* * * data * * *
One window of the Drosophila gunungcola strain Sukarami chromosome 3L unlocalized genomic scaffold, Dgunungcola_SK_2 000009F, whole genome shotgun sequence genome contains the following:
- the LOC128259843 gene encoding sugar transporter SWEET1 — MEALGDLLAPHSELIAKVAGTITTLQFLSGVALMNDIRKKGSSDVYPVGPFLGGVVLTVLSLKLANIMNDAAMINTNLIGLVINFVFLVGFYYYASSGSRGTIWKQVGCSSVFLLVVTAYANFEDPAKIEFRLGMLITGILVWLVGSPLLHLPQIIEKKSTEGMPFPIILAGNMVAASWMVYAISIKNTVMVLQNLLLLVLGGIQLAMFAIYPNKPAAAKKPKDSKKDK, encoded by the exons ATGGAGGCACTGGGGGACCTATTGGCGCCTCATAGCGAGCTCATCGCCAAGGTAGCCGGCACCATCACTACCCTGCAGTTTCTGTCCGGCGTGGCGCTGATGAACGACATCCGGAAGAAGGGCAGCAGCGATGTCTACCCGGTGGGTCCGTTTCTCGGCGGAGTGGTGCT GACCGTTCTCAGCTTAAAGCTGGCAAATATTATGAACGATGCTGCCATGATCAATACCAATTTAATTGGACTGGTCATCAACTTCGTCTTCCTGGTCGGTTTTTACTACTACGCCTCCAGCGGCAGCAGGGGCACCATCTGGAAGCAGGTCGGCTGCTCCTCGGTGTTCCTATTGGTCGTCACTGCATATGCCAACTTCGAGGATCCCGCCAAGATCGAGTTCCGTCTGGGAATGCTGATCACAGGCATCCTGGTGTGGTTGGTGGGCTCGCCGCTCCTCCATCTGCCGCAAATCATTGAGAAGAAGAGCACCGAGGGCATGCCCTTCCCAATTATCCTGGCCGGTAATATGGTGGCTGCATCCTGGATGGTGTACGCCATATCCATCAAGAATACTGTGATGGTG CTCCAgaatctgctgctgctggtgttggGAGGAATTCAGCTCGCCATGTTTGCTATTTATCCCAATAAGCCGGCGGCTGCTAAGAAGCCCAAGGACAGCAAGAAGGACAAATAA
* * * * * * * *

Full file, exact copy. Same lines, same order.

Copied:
One window of the Drosophila gunungcola strain Sukarami chromosome 3L unlocalized genomic scaffold, Dgunungcola_SK_2 000009F, whole genome shotgun sequence genome contains the following:
- the LOC128259843 gene encoding sugar transporter SWEET1 — MEALGDLLAPHSELIAKVAGTITTLQFLSGVALMNDIRKKGSSDVYPVGPFLGGVVLTVLSLKLANIMNDAAMINTNLIGLVINFVFLVGFYYYASSGSRGTIWKQVGCSSVFLLVVTAYANFEDPAKIEFRLGMLITGILVWLVGSPLLHLPQIIEKKSTEGMPFPIILAGNMVAASWMVYAISIKNTVMVLQNLLLLVLGGIQLAMFAIYPNKPAAAKKPKDSKKDK, encoded by the exons ATGGAGGCACTGGGGGACCTATTGGCGCCTCATAGCGAGCTCATCGCCAAGGTAGCCGGCACCATCACTACCCTGCAGTTTCTGTCCGGCGTGGCGCTGATGAACGACATCCGGAAGAAGGGCAGCAGCGATGTCTACCCGGTGGGTCCGTTTCTCGGCGGAGTGGTGCT GACCGTTCTCAGCTTAAAGCTGGCAAATATTATGAACGATGCTGCCATGATCAATACCAATTTAATTGGACTGGTCATCAACTTCGTCTTCCTGGTCGGTTTTTACTACTACGCCTCCAGCGGCAGCAGGGGCACCATCTGGAAGCAGGTCGGCTGCTCCTCGGTGTTCCTATTGGTCGTCACTGCATATGCCAACTTCGAGGATCCCGCCAAGATCGAGTTCCGTCTGGGAATGCTGATCACAGGCATCCTGGTGTGGTTGGTGGGCTCGCCGCTCCTCCATCTGCCGCAAATCATTGAGAAGAAGAGCACCGAGGGCATGCCCTTCCCAATTATCCTGGCCGGTAATATGGTGGCTGCATCCTGGATGGTGTACGCCATATCCATCAAGAATACTGTGATGGTG CTCCAgaatctgctgctgctggtgttggGAGGAATTCAGCTCGCCATGTTTGCTATTTATCCCAATAAGCCGGCGGCTGCTAAGAAGCCCAAGGACAGCAAGAAGGACAAATAA